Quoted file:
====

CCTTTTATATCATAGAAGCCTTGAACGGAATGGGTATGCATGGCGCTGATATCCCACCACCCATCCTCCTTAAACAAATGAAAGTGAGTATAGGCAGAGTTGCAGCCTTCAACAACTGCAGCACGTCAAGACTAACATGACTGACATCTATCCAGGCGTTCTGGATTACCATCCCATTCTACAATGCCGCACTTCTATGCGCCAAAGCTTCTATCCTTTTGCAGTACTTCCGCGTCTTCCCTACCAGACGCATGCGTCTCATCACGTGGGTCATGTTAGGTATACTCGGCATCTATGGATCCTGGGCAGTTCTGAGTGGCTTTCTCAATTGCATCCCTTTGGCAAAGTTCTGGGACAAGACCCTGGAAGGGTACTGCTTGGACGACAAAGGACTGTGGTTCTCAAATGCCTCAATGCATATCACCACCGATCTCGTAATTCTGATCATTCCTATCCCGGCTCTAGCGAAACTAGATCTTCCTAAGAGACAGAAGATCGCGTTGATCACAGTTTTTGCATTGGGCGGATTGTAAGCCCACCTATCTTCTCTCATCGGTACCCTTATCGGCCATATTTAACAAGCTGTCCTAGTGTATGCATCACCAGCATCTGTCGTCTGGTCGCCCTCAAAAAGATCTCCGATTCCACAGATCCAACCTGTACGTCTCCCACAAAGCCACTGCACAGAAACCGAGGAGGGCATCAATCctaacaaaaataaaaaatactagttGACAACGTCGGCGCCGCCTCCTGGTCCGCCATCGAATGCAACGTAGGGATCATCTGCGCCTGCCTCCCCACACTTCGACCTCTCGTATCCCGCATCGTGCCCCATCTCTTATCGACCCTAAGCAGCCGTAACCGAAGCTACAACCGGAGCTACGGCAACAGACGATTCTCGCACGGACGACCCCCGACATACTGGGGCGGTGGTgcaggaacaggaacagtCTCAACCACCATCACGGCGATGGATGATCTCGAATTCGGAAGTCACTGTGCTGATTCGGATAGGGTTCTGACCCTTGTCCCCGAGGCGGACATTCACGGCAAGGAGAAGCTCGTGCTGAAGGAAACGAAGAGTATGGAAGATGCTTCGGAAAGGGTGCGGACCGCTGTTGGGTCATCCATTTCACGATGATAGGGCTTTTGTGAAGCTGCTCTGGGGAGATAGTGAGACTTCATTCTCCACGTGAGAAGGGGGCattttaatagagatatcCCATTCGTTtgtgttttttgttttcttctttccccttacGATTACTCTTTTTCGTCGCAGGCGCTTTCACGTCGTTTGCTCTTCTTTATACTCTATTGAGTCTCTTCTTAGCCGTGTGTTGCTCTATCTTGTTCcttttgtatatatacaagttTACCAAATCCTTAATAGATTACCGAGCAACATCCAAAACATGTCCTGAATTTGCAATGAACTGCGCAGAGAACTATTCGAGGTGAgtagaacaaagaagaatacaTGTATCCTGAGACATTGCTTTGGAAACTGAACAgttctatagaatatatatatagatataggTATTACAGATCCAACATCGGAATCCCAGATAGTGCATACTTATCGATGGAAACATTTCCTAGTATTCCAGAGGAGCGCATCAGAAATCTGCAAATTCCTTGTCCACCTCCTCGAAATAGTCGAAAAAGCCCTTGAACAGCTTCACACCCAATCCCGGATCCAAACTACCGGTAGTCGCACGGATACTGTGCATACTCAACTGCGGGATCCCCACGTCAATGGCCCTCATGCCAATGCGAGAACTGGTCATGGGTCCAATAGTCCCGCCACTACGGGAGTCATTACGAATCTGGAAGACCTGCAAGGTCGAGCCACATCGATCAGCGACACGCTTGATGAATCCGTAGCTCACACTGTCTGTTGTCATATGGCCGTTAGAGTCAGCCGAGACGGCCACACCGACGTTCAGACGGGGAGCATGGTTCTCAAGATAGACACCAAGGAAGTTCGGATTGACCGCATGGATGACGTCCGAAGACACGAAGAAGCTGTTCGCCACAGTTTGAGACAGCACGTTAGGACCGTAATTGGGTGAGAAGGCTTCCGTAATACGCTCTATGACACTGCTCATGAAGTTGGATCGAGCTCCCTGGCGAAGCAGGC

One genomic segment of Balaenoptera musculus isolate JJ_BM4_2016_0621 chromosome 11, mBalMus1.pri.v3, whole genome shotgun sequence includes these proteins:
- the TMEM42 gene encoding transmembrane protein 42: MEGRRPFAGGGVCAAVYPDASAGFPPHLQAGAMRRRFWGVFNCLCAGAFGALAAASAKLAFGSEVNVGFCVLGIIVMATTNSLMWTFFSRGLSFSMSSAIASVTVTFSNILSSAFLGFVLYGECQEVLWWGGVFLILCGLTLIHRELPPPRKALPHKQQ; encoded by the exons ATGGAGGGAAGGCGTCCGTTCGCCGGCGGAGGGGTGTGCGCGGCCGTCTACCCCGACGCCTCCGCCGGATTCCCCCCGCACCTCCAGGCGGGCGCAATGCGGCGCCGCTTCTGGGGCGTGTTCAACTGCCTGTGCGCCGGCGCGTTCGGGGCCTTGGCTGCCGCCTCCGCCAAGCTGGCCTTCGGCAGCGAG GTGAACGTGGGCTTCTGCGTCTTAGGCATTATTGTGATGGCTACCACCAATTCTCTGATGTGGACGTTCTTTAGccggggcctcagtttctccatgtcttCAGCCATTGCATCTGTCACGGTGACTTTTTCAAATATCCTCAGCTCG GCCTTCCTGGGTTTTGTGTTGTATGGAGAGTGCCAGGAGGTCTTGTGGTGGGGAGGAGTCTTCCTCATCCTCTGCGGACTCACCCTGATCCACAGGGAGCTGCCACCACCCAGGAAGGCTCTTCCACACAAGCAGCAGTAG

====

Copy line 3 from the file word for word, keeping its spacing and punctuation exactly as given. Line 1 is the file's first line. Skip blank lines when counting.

- the TMEM42 gene encoding transmembrane protein 42: MEGRRPFAGGGVCAAVYPDASAGFPPHLQAGAMRRRFWGVFNCLCAGAFGALAAASAKLAFGSEVNVGFCVLGIIVMATTNSLMWTFFSRGLSFSMSSAIASVTVTFSNILSSAFLGFVLYGECQEVLWWGGVFLILCGLTLIHRELPPPRKALPHKQQ; encoded by the exons ATGGAGGGAAGGCGTCCGTTCGCCGGCGGAGGGGTGTGCGCGGCCGTCTACCCCGACGCCTCCGCCGGATTCCCCCCGCACCTCCAGGCGGGCGCAATGCGGCGCCGCTTCTGGGGCGTGTTCAACTGCCTGTGCGCCGGCGCGTTCGGGGCCTTGGCTGCCGCCTCCGCCAAGCTGGCCTTCGGCAGCGAG GTGAACGTGGGCTTCTGCGTCTTAGGCATTATTGTGATGGCTACCACCAATTCTCTGATGTGGACGTTCTTTAGccggggcctcagtttctccatgtcttCAGCCATTGCATCTGTCACGGTGACTTTTTCAAATATCCTCAGCTCG GCCTTCCTGGGTTTTGTGTTGTATGGAGAGTGCCAGGAGGTCTTGTGGTGGGGAGGAGTCTTCCTCATCCTCTGCGGACTCACCCTGATCCACAGGGAGCTGCCACCACCCAGGAAGGCTCTTCCACACAAGCAGCAGTAG